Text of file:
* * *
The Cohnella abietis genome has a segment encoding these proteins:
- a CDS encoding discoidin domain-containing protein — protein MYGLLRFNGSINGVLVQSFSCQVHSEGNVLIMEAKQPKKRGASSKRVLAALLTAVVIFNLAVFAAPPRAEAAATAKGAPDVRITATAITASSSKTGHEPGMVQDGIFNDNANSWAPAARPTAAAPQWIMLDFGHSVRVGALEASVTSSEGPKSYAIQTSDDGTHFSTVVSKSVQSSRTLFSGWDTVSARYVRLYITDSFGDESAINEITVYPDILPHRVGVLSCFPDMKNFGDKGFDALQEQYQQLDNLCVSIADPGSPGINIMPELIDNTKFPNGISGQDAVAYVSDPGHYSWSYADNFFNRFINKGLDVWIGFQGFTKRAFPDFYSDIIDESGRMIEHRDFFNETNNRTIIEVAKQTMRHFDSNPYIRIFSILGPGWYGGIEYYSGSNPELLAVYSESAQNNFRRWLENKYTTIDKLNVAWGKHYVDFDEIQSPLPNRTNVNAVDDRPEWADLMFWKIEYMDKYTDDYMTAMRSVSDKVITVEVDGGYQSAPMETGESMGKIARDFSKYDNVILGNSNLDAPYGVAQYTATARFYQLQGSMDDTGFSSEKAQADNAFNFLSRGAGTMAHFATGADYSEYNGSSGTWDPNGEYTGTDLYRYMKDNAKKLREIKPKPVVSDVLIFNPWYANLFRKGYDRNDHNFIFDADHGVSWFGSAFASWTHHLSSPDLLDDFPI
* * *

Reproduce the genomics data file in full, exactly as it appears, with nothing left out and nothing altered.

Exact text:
The Cohnella abietis genome has a segment encoding these proteins:
- a CDS encoding discoidin domain-containing protein — protein MYGLLRFNGSINGVLVQSFSCQVHSEGNVLIMEAKQPKKRGASSKRVLAALLTAVVIFNLAVFAAPPRAEAAATAKGAPDVRITATAITASSSKTGHEPGMVQDGIFNDNANSWAPAARPTAAAPQWIMLDFGHSVRVGALEASVTSSEGPKSYAIQTSDDGTHFSTVVSKSVQSSRTLFSGWDTVSARYVRLYITDSFGDESAINEITVYPDILPHRVGVLSCFPDMKNFGDKGFDALQEQYQQLDNLCVSIADPGSPGINIMPELIDNTKFPNGISGQDAVAYVSDPGHYSWSYADNFFNRFINKGLDVWIGFQGFTKRAFPDFYSDIIDESGRMIEHRDFFNETNNRTIIEVAKQTMRHFDSNPYIRIFSILGPGWYGGIEYYSGSNPELLAVYSESAQNNFRRWLENKYTTIDKLNVAWGKHYVDFDEIQSPLPNRTNVNAVDDRPEWADLMFWKIEYMDKYTDDYMTAMRSVSDKVITVEVDGGYQSAPMETGESMGKIARDFSKYDNVILGNSNLDAPYGVAQYTATARFYQLQGSMDDTGFSSEKAQADNAFNFLSRGAGTMAHFATGADYSEYNGSSGTWDPNGEYTGTDLYRYMKDNAKKLREIKPKPVVSDVLIFNPWYANLFRKGYDRNDHNFIFDADHGVSWFGSAFASWTHHLSSPDLLDDFPI